Having teased his collaboration with model and Instagram star Jazzelle Zanaughtti, better known by her social media moniker Uglyworldwide, in an interview with WWD earlier in the summer, some 8,000 unique collectible NFTs, built to fit the ERC-721 standard for creating nonfungible tokens, will drop at the beginning of December at ikon-1.com.
Once minted, each ikon-1 token will have its own homepage with expanded views of the NFTs, and the page will act as a ticket to access the virtual ShowStudio and Knight’s future projects and drops.
The first project after the ikon-1 launch will be a virtual live fashion shoot that will only be open to NFT holders.
“Zanaughtti will be wearing some of the NFTs and if you are lucky enough to have one of those, I will then be photographing and creating images of your NFTs,” he added.
Knight discovered Zanaughtti six years ago through Instagram. He considers them “a contemporary version of Cindy Sherman, creating all these exciting different looks for themselves.”
“I remember they shaved their eyebrows off. And at the time, they were with a local model agency in Chicago, which said: ‘Oh, you’ve shaved your eyebrows off. You’ll never work again. You are now sacked from his agency.’ And Zanaughtti’s response was to shave their hair off completely and move to New York,” Knight recalled.
Impressed with Zanaughtti’s bold look, Knight then invited them to work on a Comme des Garçons shoot. “The clothes are amazing. You need somebody who had that feeling of otherworldliness that Rei Kawakubo puts in designs,” Knight added.
These ikon-1 artworks are the results of more than 40 collaborators handpicked by Knight and Zanaughtti. Some of them specialize in digital fashion creation, such as Tribute Brand, Scarlett Yang, Linxi Zhu and Nusi Quero.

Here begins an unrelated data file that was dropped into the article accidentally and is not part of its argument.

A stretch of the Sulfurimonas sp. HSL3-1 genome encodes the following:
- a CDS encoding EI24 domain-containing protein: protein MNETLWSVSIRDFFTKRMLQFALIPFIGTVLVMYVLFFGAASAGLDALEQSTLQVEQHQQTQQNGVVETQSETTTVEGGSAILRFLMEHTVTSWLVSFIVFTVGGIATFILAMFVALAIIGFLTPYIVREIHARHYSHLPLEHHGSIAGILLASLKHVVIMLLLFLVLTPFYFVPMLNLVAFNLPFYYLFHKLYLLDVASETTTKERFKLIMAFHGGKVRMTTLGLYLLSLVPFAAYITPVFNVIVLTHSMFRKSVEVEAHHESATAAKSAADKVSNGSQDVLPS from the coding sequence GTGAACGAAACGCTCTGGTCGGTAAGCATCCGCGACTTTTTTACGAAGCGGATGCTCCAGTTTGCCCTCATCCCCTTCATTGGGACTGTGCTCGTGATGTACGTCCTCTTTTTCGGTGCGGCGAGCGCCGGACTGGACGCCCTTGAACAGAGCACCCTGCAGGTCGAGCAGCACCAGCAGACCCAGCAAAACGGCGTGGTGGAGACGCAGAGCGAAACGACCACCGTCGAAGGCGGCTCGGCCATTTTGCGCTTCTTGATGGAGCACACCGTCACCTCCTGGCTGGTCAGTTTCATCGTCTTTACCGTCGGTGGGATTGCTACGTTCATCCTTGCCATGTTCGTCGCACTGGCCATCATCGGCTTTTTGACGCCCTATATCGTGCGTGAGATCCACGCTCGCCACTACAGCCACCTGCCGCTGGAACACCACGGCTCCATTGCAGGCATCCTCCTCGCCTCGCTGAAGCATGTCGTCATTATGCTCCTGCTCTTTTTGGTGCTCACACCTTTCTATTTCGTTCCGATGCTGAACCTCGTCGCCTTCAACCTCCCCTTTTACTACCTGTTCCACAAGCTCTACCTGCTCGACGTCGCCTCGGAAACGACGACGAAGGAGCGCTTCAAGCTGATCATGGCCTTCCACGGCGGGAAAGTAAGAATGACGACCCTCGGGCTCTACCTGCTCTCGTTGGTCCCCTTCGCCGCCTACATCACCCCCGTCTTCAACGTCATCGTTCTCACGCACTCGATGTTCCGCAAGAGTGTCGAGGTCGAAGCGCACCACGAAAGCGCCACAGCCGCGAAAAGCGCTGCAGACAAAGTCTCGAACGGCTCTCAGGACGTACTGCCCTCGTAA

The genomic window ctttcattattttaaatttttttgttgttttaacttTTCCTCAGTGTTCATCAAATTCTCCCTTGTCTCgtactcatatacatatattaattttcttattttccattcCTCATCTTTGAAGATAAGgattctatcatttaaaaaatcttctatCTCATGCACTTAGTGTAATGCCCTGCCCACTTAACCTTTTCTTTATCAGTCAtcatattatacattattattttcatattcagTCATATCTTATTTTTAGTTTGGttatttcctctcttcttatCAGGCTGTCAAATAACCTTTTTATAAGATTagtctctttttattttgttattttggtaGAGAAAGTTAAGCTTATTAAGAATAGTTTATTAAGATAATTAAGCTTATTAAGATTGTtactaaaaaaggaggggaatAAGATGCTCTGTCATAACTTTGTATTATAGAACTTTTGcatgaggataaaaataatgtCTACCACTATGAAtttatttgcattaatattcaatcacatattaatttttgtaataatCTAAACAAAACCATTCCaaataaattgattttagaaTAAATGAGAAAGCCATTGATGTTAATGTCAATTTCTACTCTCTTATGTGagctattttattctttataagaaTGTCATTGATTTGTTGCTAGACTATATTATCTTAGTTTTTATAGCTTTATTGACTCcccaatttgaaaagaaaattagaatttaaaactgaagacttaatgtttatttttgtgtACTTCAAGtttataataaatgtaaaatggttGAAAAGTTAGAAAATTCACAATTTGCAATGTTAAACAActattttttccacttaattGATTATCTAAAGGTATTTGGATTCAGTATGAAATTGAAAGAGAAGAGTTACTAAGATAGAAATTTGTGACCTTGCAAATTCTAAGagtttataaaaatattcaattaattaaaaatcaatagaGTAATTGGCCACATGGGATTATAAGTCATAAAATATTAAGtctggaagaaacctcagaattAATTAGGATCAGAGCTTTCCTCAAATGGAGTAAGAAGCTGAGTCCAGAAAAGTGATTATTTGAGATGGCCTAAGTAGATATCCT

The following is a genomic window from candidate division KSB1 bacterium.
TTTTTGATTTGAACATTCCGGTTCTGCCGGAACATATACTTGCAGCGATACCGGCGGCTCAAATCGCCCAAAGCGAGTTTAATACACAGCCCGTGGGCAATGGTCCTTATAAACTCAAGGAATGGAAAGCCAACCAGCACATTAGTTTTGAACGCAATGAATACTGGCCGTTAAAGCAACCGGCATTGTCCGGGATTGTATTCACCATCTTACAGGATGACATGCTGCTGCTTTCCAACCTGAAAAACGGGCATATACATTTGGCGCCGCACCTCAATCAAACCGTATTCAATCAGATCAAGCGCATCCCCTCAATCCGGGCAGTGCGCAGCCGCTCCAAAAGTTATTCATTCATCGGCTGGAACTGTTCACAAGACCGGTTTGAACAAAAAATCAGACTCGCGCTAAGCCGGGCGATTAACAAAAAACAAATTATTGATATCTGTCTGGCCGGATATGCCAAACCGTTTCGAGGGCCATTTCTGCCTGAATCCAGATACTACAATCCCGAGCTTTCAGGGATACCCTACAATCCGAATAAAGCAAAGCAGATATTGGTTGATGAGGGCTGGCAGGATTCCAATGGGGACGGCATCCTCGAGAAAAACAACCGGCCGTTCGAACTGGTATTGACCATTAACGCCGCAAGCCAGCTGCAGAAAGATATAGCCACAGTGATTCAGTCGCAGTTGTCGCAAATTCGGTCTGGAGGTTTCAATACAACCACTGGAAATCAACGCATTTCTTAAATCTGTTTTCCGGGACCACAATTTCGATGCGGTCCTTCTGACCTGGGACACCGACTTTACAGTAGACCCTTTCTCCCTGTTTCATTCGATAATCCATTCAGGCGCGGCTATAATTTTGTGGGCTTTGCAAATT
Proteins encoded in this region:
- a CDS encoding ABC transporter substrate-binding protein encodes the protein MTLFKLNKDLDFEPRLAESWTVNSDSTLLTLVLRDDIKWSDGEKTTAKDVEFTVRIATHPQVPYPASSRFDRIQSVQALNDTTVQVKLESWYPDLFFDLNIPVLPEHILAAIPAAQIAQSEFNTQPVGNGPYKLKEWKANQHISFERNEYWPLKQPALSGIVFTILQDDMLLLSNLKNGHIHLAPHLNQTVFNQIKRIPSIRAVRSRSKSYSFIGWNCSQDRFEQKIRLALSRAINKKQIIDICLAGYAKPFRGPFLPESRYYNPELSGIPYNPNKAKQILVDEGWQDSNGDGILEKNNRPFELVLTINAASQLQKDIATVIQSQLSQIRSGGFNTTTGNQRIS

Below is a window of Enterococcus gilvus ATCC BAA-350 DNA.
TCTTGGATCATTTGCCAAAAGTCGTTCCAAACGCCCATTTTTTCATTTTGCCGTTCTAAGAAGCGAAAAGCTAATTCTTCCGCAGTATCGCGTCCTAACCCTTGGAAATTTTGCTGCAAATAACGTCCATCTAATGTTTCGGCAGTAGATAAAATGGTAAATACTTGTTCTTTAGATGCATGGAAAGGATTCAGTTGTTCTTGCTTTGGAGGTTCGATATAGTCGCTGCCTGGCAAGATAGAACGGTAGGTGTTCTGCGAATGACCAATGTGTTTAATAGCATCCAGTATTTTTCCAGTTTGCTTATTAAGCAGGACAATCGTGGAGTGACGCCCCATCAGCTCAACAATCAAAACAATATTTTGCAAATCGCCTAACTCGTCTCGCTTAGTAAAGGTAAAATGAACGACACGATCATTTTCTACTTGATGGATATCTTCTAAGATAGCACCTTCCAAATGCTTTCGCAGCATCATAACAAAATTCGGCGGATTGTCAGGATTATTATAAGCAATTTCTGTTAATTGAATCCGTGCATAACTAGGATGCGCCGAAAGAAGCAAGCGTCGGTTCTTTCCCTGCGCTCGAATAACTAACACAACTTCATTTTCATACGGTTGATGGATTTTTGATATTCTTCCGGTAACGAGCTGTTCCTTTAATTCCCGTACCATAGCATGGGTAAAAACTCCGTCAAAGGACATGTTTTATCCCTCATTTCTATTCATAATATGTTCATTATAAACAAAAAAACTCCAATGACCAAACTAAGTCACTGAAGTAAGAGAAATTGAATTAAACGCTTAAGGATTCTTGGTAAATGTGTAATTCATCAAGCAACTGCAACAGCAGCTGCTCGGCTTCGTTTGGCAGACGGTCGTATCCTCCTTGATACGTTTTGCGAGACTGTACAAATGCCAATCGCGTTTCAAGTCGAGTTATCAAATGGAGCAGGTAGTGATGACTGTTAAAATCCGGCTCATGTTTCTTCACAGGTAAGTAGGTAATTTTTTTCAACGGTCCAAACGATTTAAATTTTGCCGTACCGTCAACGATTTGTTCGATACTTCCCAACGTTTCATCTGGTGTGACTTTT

The photographer thinks that having these pioneering digital fashion designers on board is the equivalent of having “Miuccia Prada, Raf Simons and John Galliano create a wardrobe for you.”
He learned it the hard way that one will also have to dress to impress in the metaverse.
“I went to a virtual opening of the brilliant Russian doll-makers, the two sisters who made these incredible dolls. They made a virtual space, which actually was incredibly impressive, and I went to visit them in that space. But, of course, because I have a physical appearance in the metaverse, which I wasn’t controlling at all, [and] these two sisters come toward me, both dressed in Chanel — one in pink and one in baby blue — and I looked down at myself.
“I had been given the sort of default clothing to the Oculus Rift, which I’m not gonna tell you what it was, but It wasn’t great. It was not how I wanted to appear in front of these two artists who I had enormous respect for,” Knight said.
Famed hairstylist Eugene Souleiman and nail artist Marian Newman were also involved. They created 50 sets of hairpieces and 15 sets of nails, respectively, for the project.
After all the digital assets were created, it was the responsibility of digital artist Tom Wandrag, who is a longtime collaborator of ShowStudio, to put the 3D models together and switch all the different digital elements around to create these unique tokens for ikon-1.
“When we started doing the combinations, it quickly get into hundreds of thousands. So we took it right down to 8,000. But what’s really interesting is the fact that although it’s the same avatar in the same pose, the range of imagery we’ve managed to create is really very diverse, very different and very exciting.